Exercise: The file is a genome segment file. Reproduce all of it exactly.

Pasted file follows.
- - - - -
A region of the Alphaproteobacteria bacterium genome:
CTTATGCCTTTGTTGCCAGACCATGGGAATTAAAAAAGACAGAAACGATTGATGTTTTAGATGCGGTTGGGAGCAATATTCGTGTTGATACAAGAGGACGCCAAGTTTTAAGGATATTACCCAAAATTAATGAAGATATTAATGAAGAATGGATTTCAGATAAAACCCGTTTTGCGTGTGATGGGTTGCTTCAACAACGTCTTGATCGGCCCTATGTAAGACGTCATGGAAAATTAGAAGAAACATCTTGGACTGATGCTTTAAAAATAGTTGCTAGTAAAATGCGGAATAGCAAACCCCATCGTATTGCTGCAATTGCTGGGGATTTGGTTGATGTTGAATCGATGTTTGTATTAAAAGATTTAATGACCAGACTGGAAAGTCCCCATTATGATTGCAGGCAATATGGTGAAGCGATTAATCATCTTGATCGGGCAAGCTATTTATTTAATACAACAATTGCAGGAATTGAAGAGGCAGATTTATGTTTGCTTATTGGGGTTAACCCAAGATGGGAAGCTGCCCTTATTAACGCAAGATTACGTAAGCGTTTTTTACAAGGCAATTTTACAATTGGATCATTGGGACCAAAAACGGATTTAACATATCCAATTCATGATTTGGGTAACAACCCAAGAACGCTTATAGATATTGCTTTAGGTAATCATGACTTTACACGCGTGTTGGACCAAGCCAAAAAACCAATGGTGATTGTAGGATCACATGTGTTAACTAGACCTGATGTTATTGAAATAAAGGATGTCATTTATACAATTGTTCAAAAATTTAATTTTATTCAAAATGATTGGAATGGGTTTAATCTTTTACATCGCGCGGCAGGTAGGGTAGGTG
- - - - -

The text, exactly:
A region of the Alphaproteobacteria bacterium genome:
CTTATGCCTTTGTTGCCAGACCATGGGAATTAAAAAAGACAGAAACGATTGATGTTTTAGATGCGGTTGGGAGCAATATTCGTGTTGATACAAGAGGACGCCAAGTTTTAAGGATATTACCCAAAATTAATGAAGATATTAATGAAGAATGGATTTCAGATAAAACCCGTTTTGCGTGTGATGGGTTGCTTCAACAACGTCTTGATCGGCCCTATGTAAGACGTCATGGAAAATTAGAAGAAACATCTTGGACTGATGCTTTAAAAATAGTTGCTAGTAAAATGCGGAATAGCAAACCCCATCGTATTGCTGCAATTGCTGGGGATTTGGTTGATGTTGAATCGATGTTTGTATTAAAAGATTTAATGACCAGACTGGAAAGTCCCCATTATGATTGCAGGCAATATGGTGAAGCGATTAATCATCTTGATCGGGCAAGCTATTTATTTAATACAACAATTGCAGGAATTGAAGAGGCAGATTTATGTTTGCTTATTGGGGTTAACCCAAGATGGGAAGCTGCCCTTATTAACGCAAGATTACGTAAGCGTTTTTTACAAGGCAATTTTACAATTGGATCATTGGGACCAAAAACGGATTTAACATATCCAATTCATGATTTGGGTAACAACCCAAGAACGCTTATAGATATTGCTTTAGGTAATCATGACTTTACACGCGTGTTGGACCAAGCCAAAAAACCAATGGTGATTGTAGGATCACATGTGTTAACTAGACCTGATGTTATTGAAATAAAGGATGTCATTTATACAATTGTTCAAAAATTTAATTTTATTCAAAATGATTGGAATGGGTTTAATCTTTTACATCGCGCGGCAGGTAGGGTAGGTG